Friday, October 12, 2012
I am often asked what I think the coming winter will be like, and to be honest, I really don’t know. That at least leaves me on par with the local tv weather guys and gals. Difference is I just admit I don’t know.
Believe it or not, I once was a geeky meteorology major at Penn State, if only for a few semesters. I found though, that I enjoyed looking down a lot better than looking up, and that atmospheric physics and algorithms just weren’t my thing. So came turf school....
If I were forced to guess what this winter will be like, I would have to say that I think it will be a bit more “wintry” than what we are used to. I say this because the leaves are falling a lot earlier this year. The signs of turf shutting down are also earlier this year than in past years. The woolly caterpillar has a longer red middle than its combined black sections. And the goats have winter coats already. Tomorrow we might have frost....
But honestly, I really don’t know right now. I do know that if you ask me next March I will have a better answer. Just like Al.
Tuesday, October 2, 2012
A few updates:
Silvio Villalba has been accepted to the Rutgers Professional Turf Management Program beginning January 2013. Rutgers is the same school that our assistant, Rick Shetler graduated from. Silvio has been working here at Greate Bay for seven years now doing every type of job there is on a golf course. I hope that you will join me in wishing him the best of luck!
For the remainder of the season, we have moved to mats only on the driving range tee. Being a warm season grass, the bermuda grass is going dormant with the cooler temperatures and shortened fall days. It has stopped growth and no longer has the ability to heal. Any divots now will not heal until late next spring – with the amount of use it could receive between now and late spring, there probably would be little grass left, providing a huge opportunity for weeds to reestablish and the quality of the hitting surface compromised well into summer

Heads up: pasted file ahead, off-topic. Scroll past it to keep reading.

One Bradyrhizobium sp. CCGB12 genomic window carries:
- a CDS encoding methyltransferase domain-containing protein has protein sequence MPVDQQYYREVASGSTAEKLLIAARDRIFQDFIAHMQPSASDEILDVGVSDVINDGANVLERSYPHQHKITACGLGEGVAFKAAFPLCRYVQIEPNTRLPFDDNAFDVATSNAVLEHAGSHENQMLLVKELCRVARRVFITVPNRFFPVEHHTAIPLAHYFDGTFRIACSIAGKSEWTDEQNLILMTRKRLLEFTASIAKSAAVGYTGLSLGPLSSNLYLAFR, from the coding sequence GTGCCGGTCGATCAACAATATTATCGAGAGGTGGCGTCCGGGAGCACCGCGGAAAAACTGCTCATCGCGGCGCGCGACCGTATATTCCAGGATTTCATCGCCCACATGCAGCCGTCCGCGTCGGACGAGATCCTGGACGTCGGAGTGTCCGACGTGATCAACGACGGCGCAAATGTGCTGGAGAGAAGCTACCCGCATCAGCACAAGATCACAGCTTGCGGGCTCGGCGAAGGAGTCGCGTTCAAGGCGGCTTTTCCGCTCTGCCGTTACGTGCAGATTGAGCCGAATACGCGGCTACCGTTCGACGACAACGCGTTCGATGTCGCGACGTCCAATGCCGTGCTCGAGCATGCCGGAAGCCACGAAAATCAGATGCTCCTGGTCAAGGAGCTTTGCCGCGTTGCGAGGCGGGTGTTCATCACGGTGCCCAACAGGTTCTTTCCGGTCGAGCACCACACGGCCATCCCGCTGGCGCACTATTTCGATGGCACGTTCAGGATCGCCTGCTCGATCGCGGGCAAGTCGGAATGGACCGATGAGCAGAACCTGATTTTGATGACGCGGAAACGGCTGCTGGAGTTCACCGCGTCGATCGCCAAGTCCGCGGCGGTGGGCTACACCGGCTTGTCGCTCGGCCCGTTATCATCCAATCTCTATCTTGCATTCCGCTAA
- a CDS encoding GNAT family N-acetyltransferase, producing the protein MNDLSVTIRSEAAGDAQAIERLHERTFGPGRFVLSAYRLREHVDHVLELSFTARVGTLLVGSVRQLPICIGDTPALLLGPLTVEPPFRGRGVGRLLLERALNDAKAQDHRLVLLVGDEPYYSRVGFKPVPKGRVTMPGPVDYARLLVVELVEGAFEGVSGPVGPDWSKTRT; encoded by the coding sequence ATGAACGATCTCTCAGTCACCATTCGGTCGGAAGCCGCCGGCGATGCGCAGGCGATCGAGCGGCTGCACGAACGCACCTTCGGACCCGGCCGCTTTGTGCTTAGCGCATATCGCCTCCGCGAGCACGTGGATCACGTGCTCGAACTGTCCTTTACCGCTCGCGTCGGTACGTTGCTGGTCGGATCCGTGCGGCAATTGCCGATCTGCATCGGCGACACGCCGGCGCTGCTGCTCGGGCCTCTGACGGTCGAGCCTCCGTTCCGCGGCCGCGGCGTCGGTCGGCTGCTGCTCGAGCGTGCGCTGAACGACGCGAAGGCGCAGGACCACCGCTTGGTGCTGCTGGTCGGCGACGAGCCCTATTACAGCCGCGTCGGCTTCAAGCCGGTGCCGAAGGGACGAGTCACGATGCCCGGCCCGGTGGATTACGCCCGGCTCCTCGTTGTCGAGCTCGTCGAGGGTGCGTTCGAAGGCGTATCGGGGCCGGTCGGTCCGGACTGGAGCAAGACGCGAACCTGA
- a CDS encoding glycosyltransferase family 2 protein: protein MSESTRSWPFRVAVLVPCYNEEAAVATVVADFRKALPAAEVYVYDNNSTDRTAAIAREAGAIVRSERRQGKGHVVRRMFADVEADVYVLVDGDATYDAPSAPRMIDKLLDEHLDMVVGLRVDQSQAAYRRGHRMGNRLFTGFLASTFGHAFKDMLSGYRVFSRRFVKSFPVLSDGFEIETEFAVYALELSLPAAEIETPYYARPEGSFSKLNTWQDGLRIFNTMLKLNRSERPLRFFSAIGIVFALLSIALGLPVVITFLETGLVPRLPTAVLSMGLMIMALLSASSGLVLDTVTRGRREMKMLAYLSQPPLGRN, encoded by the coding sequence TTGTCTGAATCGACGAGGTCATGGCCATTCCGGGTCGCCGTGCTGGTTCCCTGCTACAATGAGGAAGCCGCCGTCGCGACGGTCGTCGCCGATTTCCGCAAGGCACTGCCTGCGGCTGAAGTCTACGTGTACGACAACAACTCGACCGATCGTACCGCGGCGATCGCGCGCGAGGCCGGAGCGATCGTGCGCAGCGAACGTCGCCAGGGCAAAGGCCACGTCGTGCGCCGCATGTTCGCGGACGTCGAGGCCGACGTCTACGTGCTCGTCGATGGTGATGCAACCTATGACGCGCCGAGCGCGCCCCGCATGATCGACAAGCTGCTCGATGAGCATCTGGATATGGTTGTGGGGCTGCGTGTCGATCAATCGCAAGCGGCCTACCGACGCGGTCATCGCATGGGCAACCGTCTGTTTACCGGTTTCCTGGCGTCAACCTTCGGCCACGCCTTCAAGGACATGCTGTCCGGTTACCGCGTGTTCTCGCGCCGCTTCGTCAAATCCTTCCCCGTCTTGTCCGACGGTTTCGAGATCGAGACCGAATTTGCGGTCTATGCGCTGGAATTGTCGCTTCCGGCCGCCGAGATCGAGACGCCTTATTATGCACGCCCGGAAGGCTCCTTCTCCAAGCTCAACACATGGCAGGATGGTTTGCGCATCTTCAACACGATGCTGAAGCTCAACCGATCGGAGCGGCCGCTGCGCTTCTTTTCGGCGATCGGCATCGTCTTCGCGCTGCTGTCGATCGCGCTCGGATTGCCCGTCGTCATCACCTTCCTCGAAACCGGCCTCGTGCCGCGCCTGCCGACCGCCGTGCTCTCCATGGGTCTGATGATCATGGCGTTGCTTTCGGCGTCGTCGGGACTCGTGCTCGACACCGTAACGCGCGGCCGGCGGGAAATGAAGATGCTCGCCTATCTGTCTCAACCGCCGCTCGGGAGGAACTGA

We overseeded the bermuda with ryegrass (GLS resistant ryegrass) this week to help protect it and to provide colour through the winter months. We also applied a fungicide to protect the roots, which if infected, cause the bermuda grass to die off in patches during the winter. This phenomenon is referred to as Spring Dead Spot.
Plenty of bentgrass seedlings are pushing up where we have overseeded the fairways. Thanks to everyone for avoiding these areas with cart traffic. It is really paying off. The more bent we establish in the fairways the better they will be. Also, bluegrass seedlings are just coming up in the rough.
We have finished aerating and deep verticutting tees. We also overseeded them with bentgrass. Through the next week or so we will be taking the gradens to the approaches to reduce the thatch that has developed in these areas. I hope to post pictures of the operation in the very near future.
I am always asked about the goats and if they are “union”, since I give them a few days off each week... Its hard to eat poison ivy every day so I give ‘em a break and put them on hay to change up and balance their diet. This keeps them from getting bored, fat, and/or under nourished. Also, back at the farm, I observe them for health reasons and we trim their hooves and do a bit of training so that they are easier to manage. While they are back at the farm, we take the opportunity to move their pen to a different area on the course. So it’s not like they are lazy, sleeping, or having a beer while watching Jerry Springer go at it with Dr. Phil, although I have to readily admit that they are a bit more spoiled than most other goats.